Eating disorder subtypes differ in their rates of psychosocial improvement over treatment

Kelly, Allison C. and Carter, Jacqueline C. (2014) Eating disorder subtypes differ in their rates of psychosocial improvement over treatment. Journal of Eating Disorders, 2 (2). ISSN 2050-2974

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Abstract

Background: Individuals with Anorexia Nervosa (AN) are renowned for their poor short- and long-term treatment outcomes. To gain more insight into the reasons for these poor outcomes, the present study compared patients with AN-R (restrictive subtype), AN-BP (binge-purge subtype), bulimia nervosa (BN), and eating disorder not otherwise specified (EDNOS) over 12 weeks of specialized eating disorders treatment. Eighty-nine patients completed the Eating Disorder Examination- Questionnaire (EDE-Q) and various measures of psychosocial functioning at baseline, and again after weeks 3, 6, 9, and 12 of treatment. Results: Multilevel modeling revealed that, over the 12 weeks, patients with AN-BP and AN-R had slower improvements in global eating disorder pathology, shape concerns, and self-compassion than those with EDNOS and BN. Patients with AN-BP had slower improvements in shame, social safeness (i.e., feelings of warmth in one’s relationships), and received social support compared to those with AN-R, BN, and EDNOS. Conclusions: These findings support the need for more effective and comprehensive clinical interventions for patients with AN and especially AN-BP. Results also highlight not-yet studied processes that might contribute to the poor outcomes AN patients often face during and after treatment.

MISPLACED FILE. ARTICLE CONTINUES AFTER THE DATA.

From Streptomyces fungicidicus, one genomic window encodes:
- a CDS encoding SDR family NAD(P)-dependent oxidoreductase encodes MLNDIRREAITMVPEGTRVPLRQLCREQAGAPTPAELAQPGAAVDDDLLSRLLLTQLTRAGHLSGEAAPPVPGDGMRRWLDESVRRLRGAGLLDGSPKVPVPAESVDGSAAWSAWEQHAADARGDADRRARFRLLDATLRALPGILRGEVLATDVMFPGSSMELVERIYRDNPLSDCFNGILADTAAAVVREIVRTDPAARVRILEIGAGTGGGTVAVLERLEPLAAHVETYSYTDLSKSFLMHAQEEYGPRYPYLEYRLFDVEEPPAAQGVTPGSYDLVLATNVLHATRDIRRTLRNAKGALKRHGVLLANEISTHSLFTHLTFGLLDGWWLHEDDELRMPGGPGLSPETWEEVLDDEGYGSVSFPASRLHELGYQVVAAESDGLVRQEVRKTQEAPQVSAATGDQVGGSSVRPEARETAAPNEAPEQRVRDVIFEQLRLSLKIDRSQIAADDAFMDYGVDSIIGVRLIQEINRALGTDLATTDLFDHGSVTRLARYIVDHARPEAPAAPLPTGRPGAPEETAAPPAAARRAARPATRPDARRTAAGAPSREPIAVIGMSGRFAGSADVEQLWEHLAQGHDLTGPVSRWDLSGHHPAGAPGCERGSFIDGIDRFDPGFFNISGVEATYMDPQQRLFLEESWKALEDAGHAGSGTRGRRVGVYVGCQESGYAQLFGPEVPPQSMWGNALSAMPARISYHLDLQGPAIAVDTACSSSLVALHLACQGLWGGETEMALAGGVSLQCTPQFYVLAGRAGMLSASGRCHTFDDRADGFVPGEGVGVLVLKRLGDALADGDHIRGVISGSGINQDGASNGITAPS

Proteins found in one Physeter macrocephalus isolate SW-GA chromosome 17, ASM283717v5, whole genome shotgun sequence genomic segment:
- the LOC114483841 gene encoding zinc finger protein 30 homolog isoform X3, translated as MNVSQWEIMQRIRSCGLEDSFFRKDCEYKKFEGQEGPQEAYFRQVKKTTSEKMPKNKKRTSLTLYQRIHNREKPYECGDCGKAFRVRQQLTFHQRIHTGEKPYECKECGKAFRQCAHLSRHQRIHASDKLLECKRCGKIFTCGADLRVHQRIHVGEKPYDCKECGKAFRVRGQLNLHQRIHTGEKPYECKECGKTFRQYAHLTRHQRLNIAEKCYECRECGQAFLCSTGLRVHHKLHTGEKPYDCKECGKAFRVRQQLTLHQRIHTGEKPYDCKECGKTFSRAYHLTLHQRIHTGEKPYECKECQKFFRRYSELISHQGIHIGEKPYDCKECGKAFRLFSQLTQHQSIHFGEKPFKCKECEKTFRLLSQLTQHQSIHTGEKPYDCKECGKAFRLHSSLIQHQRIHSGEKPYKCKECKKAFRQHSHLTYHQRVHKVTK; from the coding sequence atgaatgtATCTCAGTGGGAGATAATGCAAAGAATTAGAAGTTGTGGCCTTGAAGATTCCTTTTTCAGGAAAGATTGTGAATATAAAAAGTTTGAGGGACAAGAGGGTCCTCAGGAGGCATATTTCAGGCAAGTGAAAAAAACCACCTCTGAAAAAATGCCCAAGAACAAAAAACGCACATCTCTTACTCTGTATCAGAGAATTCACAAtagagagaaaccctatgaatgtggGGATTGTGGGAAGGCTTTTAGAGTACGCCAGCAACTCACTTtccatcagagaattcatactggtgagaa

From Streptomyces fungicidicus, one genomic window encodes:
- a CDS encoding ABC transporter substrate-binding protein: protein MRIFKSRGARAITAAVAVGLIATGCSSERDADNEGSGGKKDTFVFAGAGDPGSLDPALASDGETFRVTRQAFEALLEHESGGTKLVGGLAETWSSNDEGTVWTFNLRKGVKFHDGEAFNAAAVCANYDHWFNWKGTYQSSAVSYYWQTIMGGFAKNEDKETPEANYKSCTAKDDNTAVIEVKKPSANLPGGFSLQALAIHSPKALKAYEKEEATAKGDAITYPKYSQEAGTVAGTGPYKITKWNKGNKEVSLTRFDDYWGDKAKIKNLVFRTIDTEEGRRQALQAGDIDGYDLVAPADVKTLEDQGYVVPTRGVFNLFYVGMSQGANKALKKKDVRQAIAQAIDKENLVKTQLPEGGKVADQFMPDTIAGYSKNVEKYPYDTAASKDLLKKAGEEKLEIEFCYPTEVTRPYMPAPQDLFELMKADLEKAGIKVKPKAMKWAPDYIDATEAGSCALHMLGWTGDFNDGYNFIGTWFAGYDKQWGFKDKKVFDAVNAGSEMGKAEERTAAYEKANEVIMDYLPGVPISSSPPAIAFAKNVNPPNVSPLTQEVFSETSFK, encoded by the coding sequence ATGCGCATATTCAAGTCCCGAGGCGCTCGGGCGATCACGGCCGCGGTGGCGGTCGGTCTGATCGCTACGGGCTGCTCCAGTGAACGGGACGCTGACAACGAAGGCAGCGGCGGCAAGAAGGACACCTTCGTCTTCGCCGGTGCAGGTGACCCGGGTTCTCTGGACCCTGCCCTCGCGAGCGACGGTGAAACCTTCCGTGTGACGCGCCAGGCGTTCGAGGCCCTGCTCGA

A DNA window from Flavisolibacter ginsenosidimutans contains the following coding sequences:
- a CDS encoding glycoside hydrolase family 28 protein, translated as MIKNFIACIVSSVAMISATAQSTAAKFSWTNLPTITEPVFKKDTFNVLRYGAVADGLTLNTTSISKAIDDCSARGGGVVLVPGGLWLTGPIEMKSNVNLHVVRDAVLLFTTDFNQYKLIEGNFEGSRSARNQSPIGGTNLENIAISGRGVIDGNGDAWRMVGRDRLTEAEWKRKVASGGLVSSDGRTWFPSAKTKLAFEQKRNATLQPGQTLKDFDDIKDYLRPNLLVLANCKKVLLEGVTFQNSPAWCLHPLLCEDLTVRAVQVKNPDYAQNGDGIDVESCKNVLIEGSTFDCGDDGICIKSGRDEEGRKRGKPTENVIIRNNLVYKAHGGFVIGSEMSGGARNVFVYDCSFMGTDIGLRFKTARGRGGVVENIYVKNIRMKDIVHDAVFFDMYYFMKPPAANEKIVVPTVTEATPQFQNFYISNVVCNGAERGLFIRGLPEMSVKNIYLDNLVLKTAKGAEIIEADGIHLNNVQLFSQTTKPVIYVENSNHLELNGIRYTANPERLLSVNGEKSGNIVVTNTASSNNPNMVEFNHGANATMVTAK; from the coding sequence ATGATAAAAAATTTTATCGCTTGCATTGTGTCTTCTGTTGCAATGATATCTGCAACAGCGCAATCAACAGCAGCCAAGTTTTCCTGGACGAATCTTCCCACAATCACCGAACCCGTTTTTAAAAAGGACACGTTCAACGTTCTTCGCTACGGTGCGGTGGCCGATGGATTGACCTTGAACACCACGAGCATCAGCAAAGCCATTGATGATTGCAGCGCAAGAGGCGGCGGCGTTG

Item Type: Article
URI: http://research.library.mun.ca/id/eprint/6430
Item ID: 6430
Additional Information: Memorial University Open Access Author's Fund
Keywords: Anorexia nervosa, Transdiagnostic, Treatment process, Treatment outcome, Change trajectories, Self-compassion, Received social support, Shame, Social safeness
Department(s): Humanities and Social Sciences, Faculty of > Psychology
Science, Faculty of > Psychology
Date: 13 January 2014
Date Type: Publication
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